Mortality from colorectal cancer (CRC) can be reduced by detecting the cancer or its precursor, colorectal adenoma (CRA), so that it can be removed at an early stage. Current tests involve screening stool specimens for blood, especially for hemoglobin. The fecal immunochemical test (FIT) for hemoglobin is positive in stool for about 60% of early-stage and 85% of advanced CRC cases, with a false-positive rate of less than 10%. Assays with better accuracy are still needed.
Researchers at NCI's Division of Cancer Epidemiology & Genetics, Metabolic Epidemiology Branch developed an assay that detects the presence or absence of one or both of two heme-related peptides, X-18565 and X-19549, in stool samples. The presence of one, and especially both, of these peptides within the stool sample indicates a high likelihood that CRC or CRA is present within the patient. X-18565 was detected in 67% of CRC cases and the specificity of X-18565 was 99%, as it was detected in only 1% of control patients who did not have CRC (e.g., false positives). X-19549 was detected in 48% of CRC cases and the specificity of X-19549 was 97%, as it was detected in only 3% of controls patients who did not have CRC (e.g., false positives). The absence of both X-18565 and X-19549 from the stool sample (or extract) indicates a greater than 95% likelihood that CRC or CRA is not present within the patient from which the stool sample is obtained. The assay can be performed on fresh or frozen samples.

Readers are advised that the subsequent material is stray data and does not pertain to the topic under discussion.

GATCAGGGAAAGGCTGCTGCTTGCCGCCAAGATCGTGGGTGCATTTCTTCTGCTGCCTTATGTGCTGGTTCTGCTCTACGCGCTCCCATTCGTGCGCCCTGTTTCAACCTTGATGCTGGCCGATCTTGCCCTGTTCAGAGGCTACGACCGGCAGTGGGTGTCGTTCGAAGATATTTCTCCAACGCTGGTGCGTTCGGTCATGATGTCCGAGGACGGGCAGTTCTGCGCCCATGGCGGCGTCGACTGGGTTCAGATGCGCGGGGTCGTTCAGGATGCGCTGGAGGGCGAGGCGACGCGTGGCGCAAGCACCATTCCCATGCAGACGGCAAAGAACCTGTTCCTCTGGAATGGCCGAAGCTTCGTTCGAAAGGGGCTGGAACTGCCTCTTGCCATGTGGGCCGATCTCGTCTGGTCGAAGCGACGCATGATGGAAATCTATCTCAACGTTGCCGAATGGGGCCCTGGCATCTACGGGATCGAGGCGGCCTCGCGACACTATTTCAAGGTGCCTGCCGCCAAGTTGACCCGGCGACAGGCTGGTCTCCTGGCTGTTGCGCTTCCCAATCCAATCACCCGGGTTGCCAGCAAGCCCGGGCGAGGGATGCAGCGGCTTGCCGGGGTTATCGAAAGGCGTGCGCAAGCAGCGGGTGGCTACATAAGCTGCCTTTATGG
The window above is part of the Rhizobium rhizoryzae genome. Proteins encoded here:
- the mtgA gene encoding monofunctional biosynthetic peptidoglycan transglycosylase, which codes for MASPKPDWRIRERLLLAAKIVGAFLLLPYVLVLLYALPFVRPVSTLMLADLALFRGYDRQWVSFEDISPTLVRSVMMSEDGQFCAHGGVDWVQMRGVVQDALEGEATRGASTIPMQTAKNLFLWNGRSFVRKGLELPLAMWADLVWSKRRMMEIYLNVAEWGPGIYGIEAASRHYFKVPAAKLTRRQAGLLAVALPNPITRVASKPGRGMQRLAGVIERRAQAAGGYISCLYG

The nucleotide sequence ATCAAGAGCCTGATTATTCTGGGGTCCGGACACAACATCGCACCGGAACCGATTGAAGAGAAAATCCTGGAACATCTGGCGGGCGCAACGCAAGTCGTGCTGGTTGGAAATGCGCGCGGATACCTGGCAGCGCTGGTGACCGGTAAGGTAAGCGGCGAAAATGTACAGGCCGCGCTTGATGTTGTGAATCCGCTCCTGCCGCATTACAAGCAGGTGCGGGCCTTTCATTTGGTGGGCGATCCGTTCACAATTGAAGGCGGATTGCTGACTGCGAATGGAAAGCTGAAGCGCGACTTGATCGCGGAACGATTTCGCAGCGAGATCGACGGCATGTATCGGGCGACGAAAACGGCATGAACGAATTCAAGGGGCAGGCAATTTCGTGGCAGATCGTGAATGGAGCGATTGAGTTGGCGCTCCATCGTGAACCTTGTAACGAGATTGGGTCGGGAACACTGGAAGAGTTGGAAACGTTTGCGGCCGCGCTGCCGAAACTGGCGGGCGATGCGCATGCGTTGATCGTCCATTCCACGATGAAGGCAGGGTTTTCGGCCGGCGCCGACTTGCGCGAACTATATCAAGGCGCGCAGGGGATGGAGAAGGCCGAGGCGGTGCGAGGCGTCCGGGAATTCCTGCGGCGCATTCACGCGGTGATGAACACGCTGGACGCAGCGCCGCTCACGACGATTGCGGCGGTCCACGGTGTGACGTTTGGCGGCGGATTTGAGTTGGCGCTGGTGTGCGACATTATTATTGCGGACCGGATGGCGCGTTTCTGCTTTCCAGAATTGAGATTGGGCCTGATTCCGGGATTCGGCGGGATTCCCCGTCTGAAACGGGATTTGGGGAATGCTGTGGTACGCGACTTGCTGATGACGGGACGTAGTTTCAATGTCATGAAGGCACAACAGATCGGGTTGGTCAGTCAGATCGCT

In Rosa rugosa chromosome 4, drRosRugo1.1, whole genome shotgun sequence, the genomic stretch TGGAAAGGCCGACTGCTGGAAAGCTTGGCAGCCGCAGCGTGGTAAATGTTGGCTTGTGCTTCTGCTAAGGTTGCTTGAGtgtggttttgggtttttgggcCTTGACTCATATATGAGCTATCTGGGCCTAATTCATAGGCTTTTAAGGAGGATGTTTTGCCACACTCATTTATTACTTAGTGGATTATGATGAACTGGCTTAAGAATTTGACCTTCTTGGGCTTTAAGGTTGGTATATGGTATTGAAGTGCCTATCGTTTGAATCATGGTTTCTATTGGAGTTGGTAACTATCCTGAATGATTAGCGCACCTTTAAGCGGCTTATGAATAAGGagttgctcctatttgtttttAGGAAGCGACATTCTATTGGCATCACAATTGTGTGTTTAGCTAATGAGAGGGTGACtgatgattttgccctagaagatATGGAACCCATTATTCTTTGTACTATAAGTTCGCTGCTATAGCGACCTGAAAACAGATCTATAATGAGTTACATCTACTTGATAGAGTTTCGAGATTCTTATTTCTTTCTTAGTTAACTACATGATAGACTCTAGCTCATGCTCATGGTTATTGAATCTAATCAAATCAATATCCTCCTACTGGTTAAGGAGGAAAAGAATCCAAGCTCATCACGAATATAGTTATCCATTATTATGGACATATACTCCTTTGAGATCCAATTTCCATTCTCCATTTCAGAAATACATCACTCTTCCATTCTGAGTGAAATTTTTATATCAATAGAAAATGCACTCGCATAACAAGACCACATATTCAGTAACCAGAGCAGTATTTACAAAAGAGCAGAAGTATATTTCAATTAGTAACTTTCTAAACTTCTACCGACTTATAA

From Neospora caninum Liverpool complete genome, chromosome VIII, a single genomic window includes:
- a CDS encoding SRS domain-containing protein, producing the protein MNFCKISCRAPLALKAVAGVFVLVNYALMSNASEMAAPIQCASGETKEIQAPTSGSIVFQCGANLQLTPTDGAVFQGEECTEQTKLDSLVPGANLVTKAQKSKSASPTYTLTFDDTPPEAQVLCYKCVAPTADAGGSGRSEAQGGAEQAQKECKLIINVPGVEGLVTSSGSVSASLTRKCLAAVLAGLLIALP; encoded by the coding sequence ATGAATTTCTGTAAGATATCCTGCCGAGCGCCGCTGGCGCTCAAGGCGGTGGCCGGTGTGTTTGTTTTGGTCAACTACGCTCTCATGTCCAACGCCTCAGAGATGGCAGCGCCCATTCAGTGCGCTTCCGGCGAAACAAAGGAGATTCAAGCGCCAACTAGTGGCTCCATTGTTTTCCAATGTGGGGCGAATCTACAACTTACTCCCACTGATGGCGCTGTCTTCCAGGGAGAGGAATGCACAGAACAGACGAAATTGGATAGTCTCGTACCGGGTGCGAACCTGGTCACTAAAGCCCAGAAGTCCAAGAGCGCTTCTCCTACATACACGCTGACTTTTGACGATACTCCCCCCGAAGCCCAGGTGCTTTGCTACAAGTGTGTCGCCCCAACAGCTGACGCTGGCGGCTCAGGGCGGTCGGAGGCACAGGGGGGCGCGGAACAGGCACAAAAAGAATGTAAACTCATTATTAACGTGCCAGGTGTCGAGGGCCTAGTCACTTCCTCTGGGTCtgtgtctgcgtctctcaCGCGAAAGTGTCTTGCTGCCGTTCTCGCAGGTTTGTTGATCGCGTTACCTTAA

- Diagnostic test for earlier detection of colorectal cancer and colorectal adenoma
- Assay has higher specificity than current standard
- Assay can utilize fresh or frozen samples
James J. Goedert (NCI), Rashmi Sinha (NCI)
Goedert JJ, et al. Fecal metabolomics: assay performance and association with colorectal cancer. [PMID 25037050]